Most notably, the card-game family that includes the Spanish primera, the Italian primiera and England’s primero all seem to descend from a common Italian ancestor: the game of gilet. The ancestral tree can be projected forward to include games such as the English “brag,” which is still played and is essentially indistinguishable from a three-card variant of poker.
Given that the pochbrett does not include any features used in the pokeresque phase of gameplay, it is even possible that poch absorbed those elements later in its evolution. In which case, poch and poque may have provided a name for our great modern card game, but the concept and rules have an independent origin.
The history of Texas Hold’em
By most accounts, the game of poker made its way from Europe to America via immigrants, gaining mainstream popularity in the 19th century. It became a favorite pastime in small town saloons and on Mississippi River boats, making its way through Middle America and to the West along with settlers and adventurers.
Texas hold’em was a particular variant that originated in Texas as a spin on the classic form of seven-card-stud poker and five-card-draw poker. Most historians trace Hold’em back to Robstown, Texas in the early 20th century, as recognized by the Texas legislature.
Poker players like Johnny Moss and Doyle Brunson traveled with the game from Texas to the further Wild West, landing in places like Nevada and California. As for Nevada, Felton “Corky” McCorquodale, now a member of the Poker Hall of Fame, introduced the game to the California Club there, where its popularity helped it spread to other Las Vegas casinos.
Texas hold’em made its way to the World Series of Poker in 1971 through Benny and Jack Binion, who pushed for it to become a primary determinant of the best players. With most players in agreement, the Binions used the game as the basis of the WSOP Main Event.
The popular variant held onto that position of honor, and eventually became the gold standard of poker tournaments from coast to coast. California card clubs soon adopted Texas hold’em, as did players across America looking for a standard variant.
How technology has shaped the way poker is played
Technology and specifically computers changed the face of poker in ways the Binions and others had probably never even imagined.
Computers in the 1990s featured something called IRC (Internet Relay Chat), which was the first form of online messaging. Through that innovation, developers began to incorporate games into computing, and poker was one of them. Chris Ferguson was one of many early adopters of online poker, which he initially accessed in a play-money format involving only virtual poker chips.
Planet Poker became the first company to take games to a real-money online poker site in 1998, dealing its first virtual poker hand on January 1 of that year.
Other sites like PartyPoker and PokerStars followed Planet Poker. Improvements in technology allowed those sites to introduce satellite tournaments that offered cheaper entries into larger tournaments. Satellites into live poker tournaments like at the World Series of Poker gained worldwide recognition when Chris Moneymaker won his WSOP Main Event seat for less than $100 on PokerStars, then won the tournament for $2.5M in 2003.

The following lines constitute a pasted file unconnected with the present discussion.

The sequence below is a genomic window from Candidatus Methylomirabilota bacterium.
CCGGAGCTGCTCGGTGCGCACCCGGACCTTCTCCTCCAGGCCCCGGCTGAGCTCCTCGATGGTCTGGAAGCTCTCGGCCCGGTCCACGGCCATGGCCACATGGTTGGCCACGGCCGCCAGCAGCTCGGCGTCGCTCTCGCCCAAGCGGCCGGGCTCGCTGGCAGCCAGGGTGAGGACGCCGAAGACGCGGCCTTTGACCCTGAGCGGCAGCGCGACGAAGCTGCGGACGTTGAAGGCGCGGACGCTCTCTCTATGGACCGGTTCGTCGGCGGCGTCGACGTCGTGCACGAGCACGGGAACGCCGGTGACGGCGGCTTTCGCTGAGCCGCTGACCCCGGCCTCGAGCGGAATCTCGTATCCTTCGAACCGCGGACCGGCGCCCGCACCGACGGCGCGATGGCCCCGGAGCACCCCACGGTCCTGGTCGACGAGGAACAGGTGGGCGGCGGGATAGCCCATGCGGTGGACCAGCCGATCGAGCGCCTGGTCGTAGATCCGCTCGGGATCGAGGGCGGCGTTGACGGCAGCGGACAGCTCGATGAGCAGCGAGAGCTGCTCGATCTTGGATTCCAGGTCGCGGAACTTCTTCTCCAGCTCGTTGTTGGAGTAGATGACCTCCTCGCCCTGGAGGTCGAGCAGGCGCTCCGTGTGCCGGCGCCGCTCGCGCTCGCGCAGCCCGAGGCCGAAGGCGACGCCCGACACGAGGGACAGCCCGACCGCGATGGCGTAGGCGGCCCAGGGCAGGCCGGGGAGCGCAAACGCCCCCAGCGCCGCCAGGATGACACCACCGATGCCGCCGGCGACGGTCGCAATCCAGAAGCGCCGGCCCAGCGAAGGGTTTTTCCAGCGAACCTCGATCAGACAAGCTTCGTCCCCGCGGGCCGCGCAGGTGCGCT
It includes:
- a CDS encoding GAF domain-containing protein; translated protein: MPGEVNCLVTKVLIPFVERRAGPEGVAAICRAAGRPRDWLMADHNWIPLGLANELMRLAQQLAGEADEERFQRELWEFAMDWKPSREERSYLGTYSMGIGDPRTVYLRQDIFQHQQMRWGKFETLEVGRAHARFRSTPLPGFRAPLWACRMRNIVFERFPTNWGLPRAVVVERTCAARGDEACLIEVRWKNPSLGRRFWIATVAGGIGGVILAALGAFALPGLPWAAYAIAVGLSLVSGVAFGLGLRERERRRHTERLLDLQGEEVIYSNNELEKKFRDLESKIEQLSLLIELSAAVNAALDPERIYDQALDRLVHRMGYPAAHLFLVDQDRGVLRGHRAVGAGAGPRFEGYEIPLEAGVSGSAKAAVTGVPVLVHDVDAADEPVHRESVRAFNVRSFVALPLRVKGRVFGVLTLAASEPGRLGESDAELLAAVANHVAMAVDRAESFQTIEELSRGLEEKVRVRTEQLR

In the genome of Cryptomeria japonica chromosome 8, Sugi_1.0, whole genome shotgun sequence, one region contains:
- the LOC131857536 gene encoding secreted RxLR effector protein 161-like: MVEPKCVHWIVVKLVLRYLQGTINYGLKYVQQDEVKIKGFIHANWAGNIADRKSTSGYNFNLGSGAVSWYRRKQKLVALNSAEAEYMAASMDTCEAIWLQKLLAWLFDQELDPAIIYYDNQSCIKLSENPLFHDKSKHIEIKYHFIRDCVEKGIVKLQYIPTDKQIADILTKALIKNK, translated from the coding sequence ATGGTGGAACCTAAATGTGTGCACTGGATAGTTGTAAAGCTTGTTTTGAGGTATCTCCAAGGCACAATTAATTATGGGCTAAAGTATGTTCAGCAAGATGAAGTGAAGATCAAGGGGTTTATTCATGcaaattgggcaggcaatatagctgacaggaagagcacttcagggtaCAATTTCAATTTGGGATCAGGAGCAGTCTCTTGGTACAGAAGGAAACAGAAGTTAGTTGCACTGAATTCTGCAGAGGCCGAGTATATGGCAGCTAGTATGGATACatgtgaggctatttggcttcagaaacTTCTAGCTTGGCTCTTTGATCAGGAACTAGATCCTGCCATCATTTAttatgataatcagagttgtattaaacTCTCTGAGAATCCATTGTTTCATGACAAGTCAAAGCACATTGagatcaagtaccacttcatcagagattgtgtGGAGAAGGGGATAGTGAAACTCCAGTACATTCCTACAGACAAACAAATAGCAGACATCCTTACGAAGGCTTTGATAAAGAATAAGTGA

Moneymaker’s success catapulted online poker into the spotlight, and hundreds of poker sites subsequently launched around the world. This period of time during the 2000s became known as the poker boom.
Technology has changed nearly every aspect of poker through the years. Automatic card shufflers have increased the speed of live poker settings. E-wallets and cryptocurrency have introduced new ways to play online poker and transfer funds virtually. Educational and analytical poker software has provided the tools that let poker players improve their skills and create careers and businesses from their knowledge of the game.
The future of poker
Even as online poker has opened the game to decades of possibilities and growth, legal barriers have stunted that growth to some extent.
Countries around the world, including the United States, have put restrictions on real-money online poker by linking it to gambling. From the Unlawful Internet Gambling Enforcement Act (UIGEA) that ran many online poker operators out of the U.S., to similar laws in other countries, the online availability, licensing, and taxation of online poker have become contentious issues.
Some countries restrict online poker by using geolocation technology, as do some states in America. Online poker once connected players around the world via virtual poker tables, but laws in the past 15 years have decreased the game’s global reach.
At the same time, poker players have continued to improve their abilities through analysis and game theory. Basic poker strategy allows players to compete in poker, but younger players continue to develop enhancements that introduce more levels to their gameplay and improve their rankings. From HUDs to poker solvers, technology consistently expands the limits of the modern poker game.
The future of poker faces challenges from laws and those who want to capitalize on the game for profit. However, the game itself will continue to bring players together for competition and entertainment for decades and perhaps centuries to come.
Featured image source: Library of Congress